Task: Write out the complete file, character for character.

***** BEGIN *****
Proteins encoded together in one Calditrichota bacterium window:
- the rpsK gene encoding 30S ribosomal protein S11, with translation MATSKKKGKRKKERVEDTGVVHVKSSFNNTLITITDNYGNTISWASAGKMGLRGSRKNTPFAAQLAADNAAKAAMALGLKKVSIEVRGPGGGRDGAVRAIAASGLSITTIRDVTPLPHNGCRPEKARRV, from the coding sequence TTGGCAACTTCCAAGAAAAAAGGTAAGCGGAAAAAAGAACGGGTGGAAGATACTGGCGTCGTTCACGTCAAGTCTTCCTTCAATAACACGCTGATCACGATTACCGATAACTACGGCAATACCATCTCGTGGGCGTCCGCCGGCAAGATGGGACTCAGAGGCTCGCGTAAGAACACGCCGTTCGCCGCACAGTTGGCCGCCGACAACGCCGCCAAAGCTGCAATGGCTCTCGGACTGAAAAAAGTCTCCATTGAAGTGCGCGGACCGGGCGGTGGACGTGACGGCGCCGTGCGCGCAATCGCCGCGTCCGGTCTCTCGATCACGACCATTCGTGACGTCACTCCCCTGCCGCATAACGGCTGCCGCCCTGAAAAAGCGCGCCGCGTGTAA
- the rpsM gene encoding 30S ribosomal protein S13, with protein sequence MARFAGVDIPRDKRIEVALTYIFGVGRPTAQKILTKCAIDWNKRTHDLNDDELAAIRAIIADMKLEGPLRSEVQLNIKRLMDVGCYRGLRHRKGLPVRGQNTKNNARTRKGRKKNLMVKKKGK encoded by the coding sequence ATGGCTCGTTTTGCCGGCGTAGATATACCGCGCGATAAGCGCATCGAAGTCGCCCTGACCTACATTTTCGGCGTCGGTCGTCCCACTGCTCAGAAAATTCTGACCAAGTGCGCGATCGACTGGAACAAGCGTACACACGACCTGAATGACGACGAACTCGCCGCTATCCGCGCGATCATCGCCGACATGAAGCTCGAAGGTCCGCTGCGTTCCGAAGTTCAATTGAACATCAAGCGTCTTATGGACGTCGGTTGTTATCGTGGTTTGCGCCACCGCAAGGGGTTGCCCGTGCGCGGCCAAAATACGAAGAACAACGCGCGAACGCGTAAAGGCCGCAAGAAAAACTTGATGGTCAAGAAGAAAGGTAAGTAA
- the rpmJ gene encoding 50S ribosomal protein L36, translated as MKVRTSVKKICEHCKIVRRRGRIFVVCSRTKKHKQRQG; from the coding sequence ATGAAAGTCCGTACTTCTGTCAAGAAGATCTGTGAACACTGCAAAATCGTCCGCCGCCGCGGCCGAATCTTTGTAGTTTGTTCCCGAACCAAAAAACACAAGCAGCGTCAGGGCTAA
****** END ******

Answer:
Proteins encoded together in one Calditrichota bacterium window:
- the rpsK gene encoding 30S ribosomal protein S11, with translation MATSKKKGKRKKERVEDTGVVHVKSSFNNTLITITDNYGNTISWASAGKMGLRGSRKNTPFAAQLAADNAAKAAMALGLKKVSIEVRGPGGGRDGAVRAIAASGLSITTIRDVTPLPHNGCRPEKARRV, from the coding sequence TTGGCAACTTCCAAGAAAAAAGGTAAGCGGAAAAAAGAACGGGTGGAAGATACTGGCGTCGTTCACGTCAAGTCTTCCTTCAATAACACGCTGATCACGATTACCGATAACTACGGCAATACCATCTCGTGGGCGTCCGCCGGCAAGATGGGACTCAGAGGCTCGCGTAAGAACACGCCGTTCGCCGCACAGTTGGCCGCCGACAACGCCGCCAAAGCTGCAATGGCTCTCGGACTGAAAAAAGTCTCCATTGAAGTGCGCGGACCGGGCGGTGGACGTGACGGCGCCGTGCGCGCAATCGCCGCGTCCGGTCTCTCGATCACGACCATTCGTGACGTCACTCCCCTGCCGCATAACGGCTGCCGCCCTGAAAAAGCGCGCCGCGTGTAA
- the rpsM gene encoding 30S ribosomal protein S13, with protein sequence MARFAGVDIPRDKRIEVALTYIFGVGRPTAQKILTKCAIDWNKRTHDLNDDELAAIRAIIADMKLEGPLRSEVQLNIKRLMDVGCYRGLRHRKGLPVRGQNTKNNARTRKGRKKNLMVKKKGK encoded by the coding sequence ATGGCTCGTTTTGCCGGCGTAGATATACCGCGCGATAAGCGCATCGAAGTCGCCCTGACCTACATTTTCGGCGTCGGTCGTCCCACTGCTCAGAAAATTCTGACCAAGTGCGCGATCGACTGGAACAAGCGTACACACGACCTGAATGACGACGAACTCGCCGCTATCCGCGCGATCATCGCCGACATGAAGCTCGAAGGTCCGCTGCGTTCCGAAGTTCAATTGAACATCAAGCGTCTTATGGACGTCGGTTGTTATCGTGGTTTGCGCCACCGCAAGGGGTTGCCCGTGCGCGGCCAAAATACGAAGAACAACGCGCGAACGCGTAAAGGCCGCAAGAAAAACTTGATGGTCAAGAAGAAAGGTAAGTAA
- the rpmJ gene encoding 50S ribosomal protein L36, translated as MKVRTSVKKICEHCKIVRRRGRIFVVCSRTKKHKQRQG; from the coding sequence ATGAAAGTCCGTACTTCTGTCAAGAAGATCTGTGAACACTGCAAAATCGTCCGCCGCCGCGGCCGAATCTTTGTAGTTTGTTCCCGAACCAAAAAACACAAGCAGCGTCAGGGCTAA